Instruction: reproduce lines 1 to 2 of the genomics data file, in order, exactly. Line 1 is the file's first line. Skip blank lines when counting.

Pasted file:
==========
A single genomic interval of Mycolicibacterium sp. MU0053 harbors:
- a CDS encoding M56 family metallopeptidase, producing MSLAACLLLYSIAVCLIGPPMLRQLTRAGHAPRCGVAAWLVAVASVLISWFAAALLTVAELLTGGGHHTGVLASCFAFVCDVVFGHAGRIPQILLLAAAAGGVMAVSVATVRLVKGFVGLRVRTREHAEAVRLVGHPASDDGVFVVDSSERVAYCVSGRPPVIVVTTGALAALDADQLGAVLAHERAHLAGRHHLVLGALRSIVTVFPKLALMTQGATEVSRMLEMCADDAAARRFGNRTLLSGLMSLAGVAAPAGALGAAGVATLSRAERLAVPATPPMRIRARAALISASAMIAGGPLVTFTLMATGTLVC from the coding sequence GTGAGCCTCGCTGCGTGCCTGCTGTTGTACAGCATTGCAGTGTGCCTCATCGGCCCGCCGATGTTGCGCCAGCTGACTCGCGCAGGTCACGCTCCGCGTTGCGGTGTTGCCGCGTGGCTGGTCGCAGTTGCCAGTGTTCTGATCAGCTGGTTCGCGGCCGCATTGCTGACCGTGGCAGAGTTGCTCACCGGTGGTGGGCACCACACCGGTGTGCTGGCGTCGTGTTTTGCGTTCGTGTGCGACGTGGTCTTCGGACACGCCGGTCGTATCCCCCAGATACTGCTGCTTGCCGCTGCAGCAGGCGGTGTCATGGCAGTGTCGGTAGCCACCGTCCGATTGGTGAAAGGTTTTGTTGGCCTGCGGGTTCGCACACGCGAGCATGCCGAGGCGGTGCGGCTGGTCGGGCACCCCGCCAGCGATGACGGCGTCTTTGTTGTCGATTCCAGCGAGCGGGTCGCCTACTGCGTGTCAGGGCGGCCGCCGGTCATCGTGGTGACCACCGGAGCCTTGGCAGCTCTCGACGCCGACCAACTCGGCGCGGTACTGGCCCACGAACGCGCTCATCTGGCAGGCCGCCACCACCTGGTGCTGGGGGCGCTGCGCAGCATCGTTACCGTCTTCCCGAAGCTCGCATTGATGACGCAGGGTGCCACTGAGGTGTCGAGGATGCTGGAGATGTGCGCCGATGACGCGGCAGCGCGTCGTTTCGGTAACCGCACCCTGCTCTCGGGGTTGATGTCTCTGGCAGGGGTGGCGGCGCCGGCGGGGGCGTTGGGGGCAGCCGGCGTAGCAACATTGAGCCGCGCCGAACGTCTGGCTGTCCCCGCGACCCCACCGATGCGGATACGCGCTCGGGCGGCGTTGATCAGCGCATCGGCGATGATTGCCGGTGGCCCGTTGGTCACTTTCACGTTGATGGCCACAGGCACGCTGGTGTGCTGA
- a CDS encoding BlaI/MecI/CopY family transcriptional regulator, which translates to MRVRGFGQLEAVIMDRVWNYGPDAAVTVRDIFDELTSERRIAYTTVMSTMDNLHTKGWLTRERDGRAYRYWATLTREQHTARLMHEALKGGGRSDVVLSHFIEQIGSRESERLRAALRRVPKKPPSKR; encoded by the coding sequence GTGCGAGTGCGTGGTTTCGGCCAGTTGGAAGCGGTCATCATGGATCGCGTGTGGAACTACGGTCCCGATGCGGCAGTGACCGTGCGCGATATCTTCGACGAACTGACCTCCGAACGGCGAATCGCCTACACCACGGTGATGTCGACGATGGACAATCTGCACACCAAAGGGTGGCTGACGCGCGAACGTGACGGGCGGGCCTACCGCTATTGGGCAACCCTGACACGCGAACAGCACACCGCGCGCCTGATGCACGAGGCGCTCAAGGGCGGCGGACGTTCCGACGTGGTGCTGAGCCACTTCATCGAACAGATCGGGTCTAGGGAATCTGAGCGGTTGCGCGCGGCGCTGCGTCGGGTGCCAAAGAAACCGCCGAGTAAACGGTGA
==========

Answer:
A single genomic interval of Mycolicibacterium sp. MU0053 harbors:
- a CDS encoding M56 family metallopeptidase, producing MSLAACLLLYSIAVCLIGPPMLRQLTRAGHAPRCGVAAWLVAVASVLISWFAAALLTVAELLTGGGHHTGVLASCFAFVCDVVFGHAGRIPQILLLAAAAGGVMAVSVATVRLVKGFVGLRVRTREHAEAVRLVGHPASDDGVFVVDSSERVAYCVSGRPPVIVVTTGALAALDADQLGAVLAHERAHLAGRHHLVLGALRSIVTVFPKLALMTQGATEVSRMLEMCADDAAARRFGNRTLLSGLMSLAGVAAPAGALGAAGVATLSRAERLAVPATPPMRIRARAALISASAMIAGGPLVTFTLMATGTLVC from the coding sequence GTGAGCCTCGCTGCGTGCCTGCTGTTGTACAGCATTGCAGTGTGCCTCATCGGCCCGCCGATGTTGCGCCAGCTGACTCGCGCAGGTCACGCTCCGCGTTGCGGTGTTGCCGCGTGGCTGGTCGCAGTTGCCAGTGTTCTGATCAGCTGGTTCGCGGCCGCATTGCTGACCGTGGCAGAGTTGCTCACCGGTGGTGGGCACCACACCGGTGTGCTGGCGTCGTGTTTTGCGTTCGTGTGCGACGTGGTCTTCGGACACGCCGGTCGTATCCCCCAGATACTGCTGCTTGCCGCTGCAGCAGGCGGTGTCATGGCAGTGTCGGTAGCCACCGTCCGATTGGTGAAAGGTTTTGTTGGCCTGCGGGTTCGCACACGCGAGCATGCCGAGGCGGTGCGGCTGGTCGGGCACCCCGCCAGCGATGACGGCGTCTTTGTTGTCGATTCCAGCGAGCGGGTCGCCTACTGCGTGTCAGGGCGGCCGCCGGTCATCGTGGTGACCACCGGAGCCTTGGCAGCTCTCGACGCCGACCAACTCGGCGCGGTACTGGCCCACGAACGCGCTCATCTGGCAGGCCGCCACCACCTGGTGCTGGGGGCGCTGCGCAGCATCGTTACCGTCTTCCCGAAGCTCGCATTGATGACGCAGGGTGCCACTGAGGTGTCGAGGATGCTGGAGATGTGCGCCGATGACGCGGCAGCGCGTCGTTTCGGTAACCGCACCCTGCTCTCGGGGTTGATGTCTCTGGCAGGGGTGGCGGCGCCGGCGGGGGCGTTGGGGGCAGCCGGCGTAGCAACATTGAGCCGCGCCGAACGTCTGGCTGTCCCCGCGACCCCACCGATGCGGATACGCGCTCGGGCGGCGTTGATCAGCGCATCGGCGATGATTGCCGGTGGCCCGTTGGTCACTTTCACGTTGATGGCCACAGGCACGCTGGTGTGCTGA